Seven rugby players pull out of match in protest against LGBT rainbow jersey

Tuesday 26 July 2022 12:30 BST

Seven Australian rugby league players have pulled out of a match after refusing to wear a shirt bearing LGBT rainbow symbols.

North-based Manly Warringah Sea Eagles sydneysaid the players – who all featured in the club’s previous game – were opposed to wearing the shirt for religious and cultural reasons.

It has rainbow stripes and a rainbow collar, replacing the usual white decoration in these areas.

Coach Des Hasler defended the players, saying the club were guilty of not consulting them properly.

The seven unavailable for selection against the Sydney Roosters are Josh Aloiai, Jason Saab, Christian Tuipulotu, Josh Schuster, Haumole Olakau’atu, Tolutau Koula and Toafofoa Sipley.

Under National Rugby League (NRL) rules, they cannot wear the standard shirt as match regulations require all players on a team to be in an identical strip.

“We accept their decision,” Mr. Hasler told reporters.

“These young men are strong in their beliefs and convictions and we will give them the space and support they need.”

The players were unaware of the shirt until it was shown to the media, the Sydney Daily Telegraph reported.

“The intent of the jersey was to support advocacy and human rights relating to gender, race, culture, ability and LGBTQ movements,” Mr. Hasler said.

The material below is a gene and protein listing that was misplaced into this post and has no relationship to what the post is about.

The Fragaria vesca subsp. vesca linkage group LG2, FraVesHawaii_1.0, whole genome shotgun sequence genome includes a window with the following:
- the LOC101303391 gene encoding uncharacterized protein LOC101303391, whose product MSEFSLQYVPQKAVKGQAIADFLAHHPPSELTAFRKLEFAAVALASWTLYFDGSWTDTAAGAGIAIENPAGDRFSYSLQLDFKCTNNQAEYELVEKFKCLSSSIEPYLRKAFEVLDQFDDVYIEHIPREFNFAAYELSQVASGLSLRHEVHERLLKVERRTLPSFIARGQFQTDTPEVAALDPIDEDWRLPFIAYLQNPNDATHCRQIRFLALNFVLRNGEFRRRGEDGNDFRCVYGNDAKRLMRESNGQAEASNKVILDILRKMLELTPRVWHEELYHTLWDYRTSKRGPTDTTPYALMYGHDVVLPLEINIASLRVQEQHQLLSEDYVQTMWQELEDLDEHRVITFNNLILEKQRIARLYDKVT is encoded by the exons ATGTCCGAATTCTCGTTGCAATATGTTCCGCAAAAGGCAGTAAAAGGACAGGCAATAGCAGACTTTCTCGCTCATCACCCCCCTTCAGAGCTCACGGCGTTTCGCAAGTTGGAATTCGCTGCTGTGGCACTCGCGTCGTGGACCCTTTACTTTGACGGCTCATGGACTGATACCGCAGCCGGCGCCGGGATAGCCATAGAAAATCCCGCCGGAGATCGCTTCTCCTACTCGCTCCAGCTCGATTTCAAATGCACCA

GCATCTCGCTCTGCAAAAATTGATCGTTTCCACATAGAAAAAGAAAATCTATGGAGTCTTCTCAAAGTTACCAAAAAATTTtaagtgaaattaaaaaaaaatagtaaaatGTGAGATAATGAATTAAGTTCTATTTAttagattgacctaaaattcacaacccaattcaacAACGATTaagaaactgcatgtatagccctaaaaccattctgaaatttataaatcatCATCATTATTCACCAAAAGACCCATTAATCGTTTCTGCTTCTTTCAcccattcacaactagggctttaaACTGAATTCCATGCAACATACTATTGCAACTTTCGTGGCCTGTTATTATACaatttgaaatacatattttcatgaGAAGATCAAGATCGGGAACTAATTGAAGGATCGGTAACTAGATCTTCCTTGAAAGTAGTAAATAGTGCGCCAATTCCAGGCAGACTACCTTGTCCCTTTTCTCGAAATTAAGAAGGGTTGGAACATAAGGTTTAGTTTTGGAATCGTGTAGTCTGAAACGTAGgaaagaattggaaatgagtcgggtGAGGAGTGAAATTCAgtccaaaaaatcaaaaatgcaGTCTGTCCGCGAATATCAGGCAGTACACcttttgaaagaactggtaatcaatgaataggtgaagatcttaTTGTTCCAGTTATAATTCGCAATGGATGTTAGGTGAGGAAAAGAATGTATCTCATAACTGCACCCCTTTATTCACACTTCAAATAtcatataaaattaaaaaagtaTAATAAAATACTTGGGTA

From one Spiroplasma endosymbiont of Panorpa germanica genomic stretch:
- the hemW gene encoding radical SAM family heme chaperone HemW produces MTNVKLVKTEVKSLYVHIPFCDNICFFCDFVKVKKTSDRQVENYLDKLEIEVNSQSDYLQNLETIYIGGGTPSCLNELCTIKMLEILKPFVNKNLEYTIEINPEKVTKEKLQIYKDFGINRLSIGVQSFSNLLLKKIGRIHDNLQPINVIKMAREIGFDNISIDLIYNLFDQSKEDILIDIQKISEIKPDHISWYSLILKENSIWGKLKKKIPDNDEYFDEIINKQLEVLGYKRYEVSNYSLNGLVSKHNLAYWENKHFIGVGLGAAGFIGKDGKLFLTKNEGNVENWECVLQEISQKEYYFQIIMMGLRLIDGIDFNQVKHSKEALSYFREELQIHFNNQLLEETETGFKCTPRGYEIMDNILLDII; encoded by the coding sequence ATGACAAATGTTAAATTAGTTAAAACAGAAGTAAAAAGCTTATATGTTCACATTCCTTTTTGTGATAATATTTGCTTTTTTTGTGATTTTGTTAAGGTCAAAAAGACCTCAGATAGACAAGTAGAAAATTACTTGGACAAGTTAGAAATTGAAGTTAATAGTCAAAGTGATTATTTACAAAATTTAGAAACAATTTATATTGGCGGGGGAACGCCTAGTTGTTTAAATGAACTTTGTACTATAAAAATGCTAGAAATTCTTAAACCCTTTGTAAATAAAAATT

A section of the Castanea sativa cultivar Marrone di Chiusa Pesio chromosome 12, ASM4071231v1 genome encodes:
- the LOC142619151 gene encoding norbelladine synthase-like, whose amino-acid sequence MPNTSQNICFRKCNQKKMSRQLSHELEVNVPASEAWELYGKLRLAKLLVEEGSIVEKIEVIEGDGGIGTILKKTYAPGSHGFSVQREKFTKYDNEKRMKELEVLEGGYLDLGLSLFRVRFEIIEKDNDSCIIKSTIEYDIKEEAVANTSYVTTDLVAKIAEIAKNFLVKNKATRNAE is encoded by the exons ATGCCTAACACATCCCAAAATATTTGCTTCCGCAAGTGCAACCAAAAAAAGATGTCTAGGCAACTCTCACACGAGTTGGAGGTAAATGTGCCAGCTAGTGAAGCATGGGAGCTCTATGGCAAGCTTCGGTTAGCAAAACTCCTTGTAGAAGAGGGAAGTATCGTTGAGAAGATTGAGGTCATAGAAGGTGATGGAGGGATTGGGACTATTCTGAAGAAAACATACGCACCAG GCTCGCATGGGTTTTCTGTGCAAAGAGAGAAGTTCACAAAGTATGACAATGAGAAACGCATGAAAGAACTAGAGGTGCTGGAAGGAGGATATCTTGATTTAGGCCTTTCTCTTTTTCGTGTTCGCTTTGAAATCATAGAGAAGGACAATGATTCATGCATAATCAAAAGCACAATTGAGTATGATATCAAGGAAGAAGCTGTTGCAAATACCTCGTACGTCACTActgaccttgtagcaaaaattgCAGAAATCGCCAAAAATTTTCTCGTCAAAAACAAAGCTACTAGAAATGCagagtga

“Unfortunately, the execution of what was expected to be a hugely important initiative has been poor. There has been little consultation or collaboration between key stakeholders, both inside and outside the club.”

The withdrawals will leave the Eagles badly depleted – NRL squads contain 13 starting players and four on the trade bench for each game.

Former Manly player Ian Roberts – the first professional rugby league player to come out as gay – said the players’ stance was “sad and uncomfortable”.

He told Sydney’s Daily Telegraph: ‘I can promise you every young kid on[Sydney’s]northern beaches dealing with their sexuality has heard of it.’

NRL boss Peter V’landys said if the league respected the players’ position, it hoped they would change their minds.

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Australian Prime Minister Anthony Albanese said it was “good for sport to be more inclusive”, adding: “It’s important that in Australian society we respect everyone for who they are.”

Mr Hasler apologized for the confusion, saying: ‘Our intention was to take care of all the diverse groups that face inclusion issues on a daily basis.’

He added: “Unfortunately, this mismanagement has caused a lot of confusion, discomfort and pain for many people, especially the groups whose human rights we are actually trying to support.

“We would like to apologize to the LGBTQ community who embrace the colors of the rainbow, who use these colors for pride, advocacy and human rights.”

The Pride shirts were a hit with fans, with local media reporting that the club had run out of their initial stock of all men’s and women’s sizes.

Elizabeth J. Harless